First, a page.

Australia have the chance to exact revenge for their Group A loss to Thailand in the AFF Women’s Championship, after beating Vietnam 4-2 in the semi-final.
Australia in possession; Vietnam in defence
While other analyses have dealt with these two ideas separately, it is prudent to analyse the two in tangent, as Australia’s possession high up the field is determined by Vietnam’s defensive shape and position.
In possession, the Young Matildas formed a 3-5-2 formation, where Taylor Ray slot in between the two centre-backs, while Courtney Vine (RB) and Karly Roestbakken (LB) pushed up into the midfield and front three. Australia were afforded the space to do so as Vietnam sat in a 4-4-2 defensive shape, whereby the front two would block narrow passes into the middle, and press passes out wide to Australia’s RB and LB.
As with their game against Thailand, Australia’s RB and LB started high up the field. This may have once again obstructed the flow of Australia’s attack, as starting the girls high immediately engaged Vietnam’s wingers. One could argue Vine and Roestbakken were better off starting deeper, thus putting Vietnam’s wingers in two minds as to press, or afford the girls space. This was vindicated with Nevin’s goal, who received the ball relatively deeper than her midfielders, and had space to carry the ball forward and shoot.
Another tactic which Australia again adhered to tonight was Larissa Crummer’s long, diagonal balls to Princess Ibini. Vietnam created the conditions for a long ball, as their front two did not press Australia’s centre-backs. While I was critical of this tactic in my previous article, it seems Crummer’s long balls fooled Vietnam into thinking Australia were a one-trick pony, whereby the defenders were waiting for Crummer’s long balls. This allowed Ibini to surprise her markers and drop deep to receive the ball, often in space. Credit must go to coach Leah Blayney for devising this plan, as Ibini’s movements put Vietnam’s defenders in two minds, as centre-backs were forced to either: come out of the defensive line and mark Ibini, or pass her on to a midfielder, thus leaving Chidiac or Lowe free.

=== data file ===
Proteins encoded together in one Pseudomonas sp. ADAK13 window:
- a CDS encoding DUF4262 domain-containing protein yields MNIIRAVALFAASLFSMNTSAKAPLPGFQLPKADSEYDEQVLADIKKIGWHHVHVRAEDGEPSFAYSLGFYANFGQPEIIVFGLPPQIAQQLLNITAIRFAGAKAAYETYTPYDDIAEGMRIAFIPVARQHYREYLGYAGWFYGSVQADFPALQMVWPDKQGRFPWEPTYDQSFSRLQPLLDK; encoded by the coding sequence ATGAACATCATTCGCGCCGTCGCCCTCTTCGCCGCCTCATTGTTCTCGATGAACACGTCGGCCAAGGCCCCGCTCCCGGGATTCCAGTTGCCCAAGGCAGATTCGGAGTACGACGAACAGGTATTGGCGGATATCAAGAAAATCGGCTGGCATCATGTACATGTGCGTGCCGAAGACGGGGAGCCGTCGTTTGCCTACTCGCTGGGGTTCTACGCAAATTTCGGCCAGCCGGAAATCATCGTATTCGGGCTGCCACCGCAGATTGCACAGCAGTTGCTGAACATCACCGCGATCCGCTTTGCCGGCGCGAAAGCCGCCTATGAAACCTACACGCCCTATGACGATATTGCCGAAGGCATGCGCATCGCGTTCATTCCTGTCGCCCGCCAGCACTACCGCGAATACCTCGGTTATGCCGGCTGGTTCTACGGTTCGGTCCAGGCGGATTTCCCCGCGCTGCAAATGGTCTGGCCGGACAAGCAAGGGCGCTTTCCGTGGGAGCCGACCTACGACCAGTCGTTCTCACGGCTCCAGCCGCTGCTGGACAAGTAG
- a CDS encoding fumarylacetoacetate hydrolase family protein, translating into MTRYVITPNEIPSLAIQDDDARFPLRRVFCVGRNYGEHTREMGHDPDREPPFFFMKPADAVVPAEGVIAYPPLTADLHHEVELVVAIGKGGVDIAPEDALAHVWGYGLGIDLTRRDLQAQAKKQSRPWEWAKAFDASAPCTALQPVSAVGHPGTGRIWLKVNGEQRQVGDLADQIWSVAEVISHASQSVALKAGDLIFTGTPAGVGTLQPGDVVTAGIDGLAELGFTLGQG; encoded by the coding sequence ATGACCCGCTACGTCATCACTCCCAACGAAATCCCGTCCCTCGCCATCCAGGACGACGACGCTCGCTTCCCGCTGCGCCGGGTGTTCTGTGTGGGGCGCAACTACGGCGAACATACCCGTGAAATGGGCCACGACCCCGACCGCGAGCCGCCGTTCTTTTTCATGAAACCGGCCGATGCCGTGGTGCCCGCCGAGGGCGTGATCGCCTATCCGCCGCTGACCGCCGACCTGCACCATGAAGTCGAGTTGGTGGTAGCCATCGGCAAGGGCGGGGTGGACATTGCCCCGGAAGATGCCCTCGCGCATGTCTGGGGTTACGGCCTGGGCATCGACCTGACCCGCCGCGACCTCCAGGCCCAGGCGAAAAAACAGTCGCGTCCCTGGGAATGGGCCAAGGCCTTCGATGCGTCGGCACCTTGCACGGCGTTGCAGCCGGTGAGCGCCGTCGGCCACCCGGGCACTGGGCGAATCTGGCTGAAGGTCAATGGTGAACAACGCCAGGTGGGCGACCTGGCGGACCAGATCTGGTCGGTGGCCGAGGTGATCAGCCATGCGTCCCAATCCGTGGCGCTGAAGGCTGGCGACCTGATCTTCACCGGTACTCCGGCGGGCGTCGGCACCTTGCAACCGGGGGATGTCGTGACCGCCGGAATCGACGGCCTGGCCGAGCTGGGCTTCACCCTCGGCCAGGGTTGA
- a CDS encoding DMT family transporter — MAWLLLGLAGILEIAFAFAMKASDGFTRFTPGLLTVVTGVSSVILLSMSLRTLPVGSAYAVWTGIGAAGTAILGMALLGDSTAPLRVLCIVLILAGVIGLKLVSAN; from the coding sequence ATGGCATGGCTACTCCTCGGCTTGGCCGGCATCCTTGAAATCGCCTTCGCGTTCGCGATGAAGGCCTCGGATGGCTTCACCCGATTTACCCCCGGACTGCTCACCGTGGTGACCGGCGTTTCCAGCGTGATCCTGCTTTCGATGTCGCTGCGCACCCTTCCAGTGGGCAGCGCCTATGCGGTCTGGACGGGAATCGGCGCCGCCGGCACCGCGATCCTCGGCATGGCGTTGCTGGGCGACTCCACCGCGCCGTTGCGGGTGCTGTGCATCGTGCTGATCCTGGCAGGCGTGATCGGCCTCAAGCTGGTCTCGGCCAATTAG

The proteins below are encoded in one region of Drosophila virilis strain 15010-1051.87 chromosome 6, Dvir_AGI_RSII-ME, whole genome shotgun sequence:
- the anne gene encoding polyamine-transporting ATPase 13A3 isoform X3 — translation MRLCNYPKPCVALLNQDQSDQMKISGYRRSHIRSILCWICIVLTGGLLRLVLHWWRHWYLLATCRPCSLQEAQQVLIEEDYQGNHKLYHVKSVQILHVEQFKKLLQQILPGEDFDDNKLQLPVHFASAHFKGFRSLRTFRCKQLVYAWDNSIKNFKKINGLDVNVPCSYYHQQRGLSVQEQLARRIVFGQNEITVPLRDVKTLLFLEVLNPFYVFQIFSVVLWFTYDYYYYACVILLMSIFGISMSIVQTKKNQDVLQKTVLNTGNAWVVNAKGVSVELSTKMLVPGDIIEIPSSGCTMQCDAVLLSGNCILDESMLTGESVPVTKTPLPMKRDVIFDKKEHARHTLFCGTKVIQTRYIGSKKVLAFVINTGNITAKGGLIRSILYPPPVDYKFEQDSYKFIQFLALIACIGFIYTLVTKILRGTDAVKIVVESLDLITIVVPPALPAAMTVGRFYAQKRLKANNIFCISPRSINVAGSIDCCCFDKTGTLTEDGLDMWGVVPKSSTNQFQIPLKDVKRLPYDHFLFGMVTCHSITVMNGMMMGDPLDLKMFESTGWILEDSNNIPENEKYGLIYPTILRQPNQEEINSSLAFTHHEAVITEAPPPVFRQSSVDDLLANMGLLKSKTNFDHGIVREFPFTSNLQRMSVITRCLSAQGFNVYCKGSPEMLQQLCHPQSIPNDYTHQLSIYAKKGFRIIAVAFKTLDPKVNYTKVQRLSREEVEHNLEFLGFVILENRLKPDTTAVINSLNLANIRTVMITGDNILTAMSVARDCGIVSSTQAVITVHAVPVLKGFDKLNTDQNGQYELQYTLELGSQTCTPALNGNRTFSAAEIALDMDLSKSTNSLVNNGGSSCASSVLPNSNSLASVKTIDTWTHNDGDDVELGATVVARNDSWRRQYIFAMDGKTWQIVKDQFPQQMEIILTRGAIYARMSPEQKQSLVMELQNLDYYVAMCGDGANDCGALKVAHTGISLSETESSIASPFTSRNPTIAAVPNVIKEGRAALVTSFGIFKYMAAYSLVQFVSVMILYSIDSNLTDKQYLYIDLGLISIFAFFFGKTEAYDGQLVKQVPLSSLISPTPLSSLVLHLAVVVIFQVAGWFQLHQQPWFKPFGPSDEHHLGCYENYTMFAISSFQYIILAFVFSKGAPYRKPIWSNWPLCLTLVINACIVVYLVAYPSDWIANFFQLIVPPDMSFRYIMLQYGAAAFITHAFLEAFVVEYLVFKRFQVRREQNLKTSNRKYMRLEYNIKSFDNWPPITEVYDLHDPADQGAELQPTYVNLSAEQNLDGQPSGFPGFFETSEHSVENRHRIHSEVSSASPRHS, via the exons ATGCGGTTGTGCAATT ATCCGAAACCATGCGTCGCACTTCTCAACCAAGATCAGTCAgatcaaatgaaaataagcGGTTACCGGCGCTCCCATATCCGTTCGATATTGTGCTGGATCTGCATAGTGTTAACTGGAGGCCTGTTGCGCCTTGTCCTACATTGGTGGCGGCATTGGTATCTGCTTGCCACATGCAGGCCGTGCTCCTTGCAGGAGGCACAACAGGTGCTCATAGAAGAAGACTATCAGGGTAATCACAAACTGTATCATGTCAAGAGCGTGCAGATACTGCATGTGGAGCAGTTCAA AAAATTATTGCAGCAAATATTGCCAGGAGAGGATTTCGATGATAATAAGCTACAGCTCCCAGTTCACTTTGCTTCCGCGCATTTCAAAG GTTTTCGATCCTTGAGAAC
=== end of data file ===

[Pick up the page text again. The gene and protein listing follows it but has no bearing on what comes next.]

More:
Australia defending the counter-attack
As with the previous game, Australia still seem vulnerable on the counter-attack, particularly down their wings. This is not due to personnel deficiencies — rather, it is a result of pushing players forward while in possession, thus leaving space behind in the wide channels. To Australia’s credit, they often secure the centre with Crummer, Ray and Nevin who outnumbered both Thailand’s and Vietnam’s lone strikers.
It is therefore obvious that Australia must be quicker in transition on two fronts. Firstly, they must prevent diagonal balls from being played into the channels. This responsibility rests on the front three, and or the closest midfielder/s to where possession was ceded. Secondly, Australia’s 2, 5, 7 and 11 (RB, LB, RW, LW) must either press the ball carrier, or recover into the defensive line as quickly as possible to prevent their defenders being exposed to one-on-one situations.
In spite of this, Australia’s defence against Vietnam had improved since their previous fixture. Cooney-Cross, Ibini and Condon offered pace up front, which was particularly utile in pressing Vietnam’s centre-backs. Collectively, Australia seemed more attuned to pressing triggers, as seen when Vietnam played backward or ‘risky’ passes.
Conclusion and improvements
Wednesday’s result reflected the way in which the game evolved. Vietnam were happy to cede possession, while Australia thrive on dictating proceedings.
Australia must overcome their slow ball movement, however, if they are to trouble Thailand on Friday. At times against Vietnam, Australia’s slow ball speed made their possession slow and predictable, and therefore ripe for interceptions and turnovers as a result of forcing the pass. Australia’s front three, along with the overlapping RB and LB, must vary their depth and timing of runs, or risk having five players in line with Thailand’s defensive line and marking themselves out of the game.
The Young Matildas must be wary of balls over the top, too. Two of Thailand’s goals came from this method, while another was from a through ball during the counter attack. These were a combination of two factors: Thailand’s counter-attack and Australia’s vulnerabilities in transition. Regardless, Australia must rectify this issue, or risk falling behind and exposing themselves on the counter in pursuit of an equaliser.